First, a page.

It’s a “tricky conundrum,” says Ryan Jon in his social media video addressed to his biological mother in recognition of Mother’s Day. The annual reminder to honor, celebrate, and appreciate the women who raised us is often times countered with an emotionally complex tsunami of loss, pain and sense of isolation. A bittersweet holiday, Mother’s Day is one in which I celebrate not only my own mother, but also recognize and honor other women and children who experience this day in extraordinary ways. So this year, I decided to ask women who have been touched by adoption to share what Mother’s Day means to them.
“When I started this journey it was weird but so normal at the same time,” R.F. explains. “We were in the room when she was born… Most of the time I actually forget that I did not give birth to her, it almost feels like I did. I have never ever had any thoughts that she does not think of me as her mother because I am her mother.”
Some women may feel complete clarity in their role and what Mother’s Day means to them, yet others may experience a more ambiguous significance. “I make the conscious effort to put aside any pain that might come,” writes a biological mother. She explains how she celebrates Mother’s Day alongside her daughter and her daughter’s adoptive mother and in doing so, “celebrates the shared motherhood that has two very different meanings.”
Whereas some are able to embrace the holiday in it’s complicated forms, others may prefer to avoid it altogether. Another biological mother, K.M. expresses, “I have never particularly cared for Mother’s Day.” She goes on to say, “Even though I have a relationship with my birth daughter and I love her very much, I have always recognized that she has a Mom (capital M) who raised her, nurtured her, taught her and loved her into adulthood.”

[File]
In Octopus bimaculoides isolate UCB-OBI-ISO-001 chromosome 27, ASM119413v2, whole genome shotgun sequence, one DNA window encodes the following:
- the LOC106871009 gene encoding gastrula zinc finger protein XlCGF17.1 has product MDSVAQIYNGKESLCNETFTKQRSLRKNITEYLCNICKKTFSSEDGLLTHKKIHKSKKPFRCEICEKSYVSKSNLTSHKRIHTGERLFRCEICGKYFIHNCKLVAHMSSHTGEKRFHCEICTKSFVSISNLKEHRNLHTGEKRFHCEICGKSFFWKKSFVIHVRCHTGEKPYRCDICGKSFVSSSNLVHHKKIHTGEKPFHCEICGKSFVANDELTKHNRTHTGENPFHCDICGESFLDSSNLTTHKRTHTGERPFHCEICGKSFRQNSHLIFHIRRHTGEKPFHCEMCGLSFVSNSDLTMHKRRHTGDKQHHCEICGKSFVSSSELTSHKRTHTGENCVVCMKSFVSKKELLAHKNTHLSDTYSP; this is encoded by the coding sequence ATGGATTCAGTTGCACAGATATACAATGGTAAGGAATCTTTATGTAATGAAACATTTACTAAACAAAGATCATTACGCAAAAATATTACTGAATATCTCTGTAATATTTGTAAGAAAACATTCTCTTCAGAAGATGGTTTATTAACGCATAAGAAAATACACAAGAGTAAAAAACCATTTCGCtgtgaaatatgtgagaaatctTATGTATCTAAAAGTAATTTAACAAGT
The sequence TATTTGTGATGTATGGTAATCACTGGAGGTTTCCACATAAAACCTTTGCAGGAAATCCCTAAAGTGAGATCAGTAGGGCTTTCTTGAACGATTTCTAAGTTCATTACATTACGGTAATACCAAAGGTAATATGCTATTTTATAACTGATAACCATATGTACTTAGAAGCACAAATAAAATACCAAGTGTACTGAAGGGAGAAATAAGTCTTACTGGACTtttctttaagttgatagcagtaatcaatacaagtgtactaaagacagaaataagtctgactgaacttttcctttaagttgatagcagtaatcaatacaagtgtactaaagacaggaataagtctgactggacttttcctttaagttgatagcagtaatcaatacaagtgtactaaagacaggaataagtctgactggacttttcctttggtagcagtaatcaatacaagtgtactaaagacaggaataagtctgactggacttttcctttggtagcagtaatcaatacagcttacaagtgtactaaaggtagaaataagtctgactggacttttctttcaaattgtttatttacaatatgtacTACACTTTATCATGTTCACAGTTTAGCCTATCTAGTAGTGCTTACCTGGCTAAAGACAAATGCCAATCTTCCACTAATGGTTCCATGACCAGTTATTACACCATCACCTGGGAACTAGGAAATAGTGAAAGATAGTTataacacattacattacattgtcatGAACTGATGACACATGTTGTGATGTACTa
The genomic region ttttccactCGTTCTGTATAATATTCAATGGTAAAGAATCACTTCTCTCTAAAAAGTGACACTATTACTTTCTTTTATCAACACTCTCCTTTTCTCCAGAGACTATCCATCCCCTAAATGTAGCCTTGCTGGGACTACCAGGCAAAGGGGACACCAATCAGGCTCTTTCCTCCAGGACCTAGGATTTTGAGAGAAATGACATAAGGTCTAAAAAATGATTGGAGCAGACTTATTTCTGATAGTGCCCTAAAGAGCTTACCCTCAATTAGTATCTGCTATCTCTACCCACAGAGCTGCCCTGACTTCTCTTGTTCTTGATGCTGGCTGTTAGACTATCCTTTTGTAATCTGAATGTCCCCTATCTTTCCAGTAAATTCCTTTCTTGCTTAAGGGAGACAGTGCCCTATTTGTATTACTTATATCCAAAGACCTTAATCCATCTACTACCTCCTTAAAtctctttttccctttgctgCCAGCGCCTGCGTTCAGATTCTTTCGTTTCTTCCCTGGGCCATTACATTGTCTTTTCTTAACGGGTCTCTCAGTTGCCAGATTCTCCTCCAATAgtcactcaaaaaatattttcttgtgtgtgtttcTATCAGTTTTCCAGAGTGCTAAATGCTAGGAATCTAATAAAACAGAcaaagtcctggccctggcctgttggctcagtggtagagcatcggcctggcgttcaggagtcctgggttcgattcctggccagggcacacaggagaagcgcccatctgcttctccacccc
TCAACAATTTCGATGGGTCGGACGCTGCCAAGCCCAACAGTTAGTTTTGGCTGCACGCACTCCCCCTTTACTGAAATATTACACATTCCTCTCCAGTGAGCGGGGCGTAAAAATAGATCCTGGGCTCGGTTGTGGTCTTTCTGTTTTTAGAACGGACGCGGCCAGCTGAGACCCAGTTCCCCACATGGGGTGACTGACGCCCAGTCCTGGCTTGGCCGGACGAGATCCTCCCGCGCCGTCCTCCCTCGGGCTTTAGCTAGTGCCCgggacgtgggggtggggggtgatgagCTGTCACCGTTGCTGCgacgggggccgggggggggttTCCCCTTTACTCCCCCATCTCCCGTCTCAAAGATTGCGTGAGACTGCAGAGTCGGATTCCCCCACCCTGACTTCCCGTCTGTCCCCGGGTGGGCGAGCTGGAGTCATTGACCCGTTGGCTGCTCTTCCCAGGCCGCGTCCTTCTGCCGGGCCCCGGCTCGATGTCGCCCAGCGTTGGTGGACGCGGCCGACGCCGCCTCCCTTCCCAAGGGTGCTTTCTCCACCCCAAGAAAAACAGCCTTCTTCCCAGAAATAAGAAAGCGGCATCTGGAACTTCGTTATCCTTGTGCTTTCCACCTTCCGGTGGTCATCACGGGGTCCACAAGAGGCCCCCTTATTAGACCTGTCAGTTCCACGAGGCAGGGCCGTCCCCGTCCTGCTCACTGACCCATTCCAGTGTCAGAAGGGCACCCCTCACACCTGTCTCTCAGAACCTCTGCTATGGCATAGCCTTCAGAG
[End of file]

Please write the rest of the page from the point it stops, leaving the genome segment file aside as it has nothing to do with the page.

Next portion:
Families who have chosen adoption also recognize the contrast of joy and loss Mother’s Day can bring. “To be honest, Mothers Day is a weird day for me,” C.G. states. “Sometimes it’s easy to forget I never gave birth to my children. Adoption has an interesting way of blurring the lines…. The reality is, they had an entire life before I walked into their lives, scooped them up and never let go. They have China mamas somewhere out there who I thank each and every day for bringing these precious beings into my life. Parenting through adoption is riddled with loss, but it is also filled with the ultimate joy: the gift of creating a family by choice and love.”
The meaning of Mother’s Day can also change over time as E.B. explains. “As an adopted child, I never really even thought twice about who this day was for—it was for my mom that raised me. It was clear and simple. However, as I grew older and I reconnected with my birth mother, it also became a celebration of her. The day became even more complex when my mom died very close to Mother’s Day. So this day is also a time of remembrance and grieving. Although I have no conflicting feelings about who my mother is, it has been a powerful and important journey for me to reconnect with my birth mother and her family and I celebrate both women on this day.”
Of the dozen women who shared their thoughts and perspectives on Mother’s Day, biological mothers, adoptive mothers or children who had been adopted all shared one consistent theme… Gratitude! M.J. writes, “For me Mother’s Day is all about gratitude. I am grateful that my son wanted to know who his biological parents were and took the risk… I am grateful that he forgave me which helped ease the guilt I felt for so many years. I am grateful that (his mother) was able to do what I could not. I am grateful that the hole in my heart that felt so empty for so long is now filled.”
Whether Mother’s Day is a time for celebration, remembering, grieving, healing, or some combination thereof, it offers an opportunity. Take a moment to pause and reflect, and whether it means letting go or drawing near, saying thank you, I’m sorry or I forgive you, embrace the “tricky conundrum” of this day in your own unique and beautiful way.